NEW YORK (AP) — An investigation by Chesapeake Energy Corp.'s board of directors into outgoing CEO Aubrey McClendon's personal financing deals with company partners has found the deals did not benefit McClendon improperly or cost the company more.
The company said Wednesday that "no intentional misconduct by Mr. McClendon or any of the company's management was found."
McClendon founded Chesapeake in 1989. He had a special arrangement with the company that allowed him to invest personally in the oil and gas wells the company drilled. As the company expanded and oil and gas prices fluctuated, McClendon needed to borrow money to pay for his stakes in the wells and he used those stakes as collateral to do so.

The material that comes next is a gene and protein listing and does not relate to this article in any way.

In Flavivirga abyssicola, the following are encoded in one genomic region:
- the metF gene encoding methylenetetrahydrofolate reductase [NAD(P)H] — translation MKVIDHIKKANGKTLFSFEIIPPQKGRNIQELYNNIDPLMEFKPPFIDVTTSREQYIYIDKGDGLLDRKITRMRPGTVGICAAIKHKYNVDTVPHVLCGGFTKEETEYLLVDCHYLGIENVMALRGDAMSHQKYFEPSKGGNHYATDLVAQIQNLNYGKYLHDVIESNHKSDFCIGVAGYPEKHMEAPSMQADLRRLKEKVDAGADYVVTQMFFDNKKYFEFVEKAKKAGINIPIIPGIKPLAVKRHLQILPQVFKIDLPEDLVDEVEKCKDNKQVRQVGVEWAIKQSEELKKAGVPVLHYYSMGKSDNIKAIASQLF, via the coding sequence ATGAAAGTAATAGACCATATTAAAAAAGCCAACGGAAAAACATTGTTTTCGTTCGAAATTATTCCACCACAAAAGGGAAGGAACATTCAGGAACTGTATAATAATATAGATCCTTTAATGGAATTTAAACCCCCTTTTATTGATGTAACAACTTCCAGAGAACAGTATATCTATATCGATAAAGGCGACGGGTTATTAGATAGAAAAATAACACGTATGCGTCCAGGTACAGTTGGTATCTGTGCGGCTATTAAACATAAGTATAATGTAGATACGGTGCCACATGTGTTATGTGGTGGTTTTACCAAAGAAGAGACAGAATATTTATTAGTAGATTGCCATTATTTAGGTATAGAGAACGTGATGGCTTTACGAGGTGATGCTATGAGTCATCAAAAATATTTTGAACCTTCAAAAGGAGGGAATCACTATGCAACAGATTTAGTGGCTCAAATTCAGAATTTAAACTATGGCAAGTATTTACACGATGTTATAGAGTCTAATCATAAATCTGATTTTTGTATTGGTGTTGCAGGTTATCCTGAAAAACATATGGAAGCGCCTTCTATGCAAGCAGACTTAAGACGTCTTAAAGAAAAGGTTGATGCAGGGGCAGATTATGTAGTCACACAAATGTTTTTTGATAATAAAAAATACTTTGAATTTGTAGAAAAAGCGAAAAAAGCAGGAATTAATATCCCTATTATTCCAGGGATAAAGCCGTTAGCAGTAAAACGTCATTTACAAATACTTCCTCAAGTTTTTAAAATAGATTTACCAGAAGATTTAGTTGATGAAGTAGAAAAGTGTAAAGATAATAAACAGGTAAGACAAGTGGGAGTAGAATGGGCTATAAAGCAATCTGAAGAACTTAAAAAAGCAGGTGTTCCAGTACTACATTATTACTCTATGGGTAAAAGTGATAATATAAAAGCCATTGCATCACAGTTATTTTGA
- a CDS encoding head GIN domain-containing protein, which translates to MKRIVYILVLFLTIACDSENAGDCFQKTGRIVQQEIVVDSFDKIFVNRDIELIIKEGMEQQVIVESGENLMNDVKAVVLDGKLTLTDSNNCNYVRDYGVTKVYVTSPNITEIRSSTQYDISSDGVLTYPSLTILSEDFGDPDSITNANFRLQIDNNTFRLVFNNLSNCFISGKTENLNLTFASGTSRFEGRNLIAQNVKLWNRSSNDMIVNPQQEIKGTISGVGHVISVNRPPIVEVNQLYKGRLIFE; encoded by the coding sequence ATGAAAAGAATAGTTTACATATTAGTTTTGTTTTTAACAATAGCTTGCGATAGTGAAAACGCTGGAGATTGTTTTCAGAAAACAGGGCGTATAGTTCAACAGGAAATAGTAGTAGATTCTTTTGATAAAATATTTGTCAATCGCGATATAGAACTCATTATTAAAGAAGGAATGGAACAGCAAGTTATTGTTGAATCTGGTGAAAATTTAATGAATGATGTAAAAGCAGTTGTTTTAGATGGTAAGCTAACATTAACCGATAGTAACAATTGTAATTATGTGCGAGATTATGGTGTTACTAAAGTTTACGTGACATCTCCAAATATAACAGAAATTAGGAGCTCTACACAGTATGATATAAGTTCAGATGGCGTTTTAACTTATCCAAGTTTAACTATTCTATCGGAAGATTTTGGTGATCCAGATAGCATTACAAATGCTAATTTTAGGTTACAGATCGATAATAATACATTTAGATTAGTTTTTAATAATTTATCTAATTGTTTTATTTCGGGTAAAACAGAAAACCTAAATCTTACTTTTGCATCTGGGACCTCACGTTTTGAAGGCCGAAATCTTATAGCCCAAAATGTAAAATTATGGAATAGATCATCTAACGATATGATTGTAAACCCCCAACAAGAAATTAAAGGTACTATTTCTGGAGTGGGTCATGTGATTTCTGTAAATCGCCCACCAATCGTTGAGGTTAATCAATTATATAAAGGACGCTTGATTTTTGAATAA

Last month Chesapeake announced McClendon would leave the company April 1 amid philosophical differences.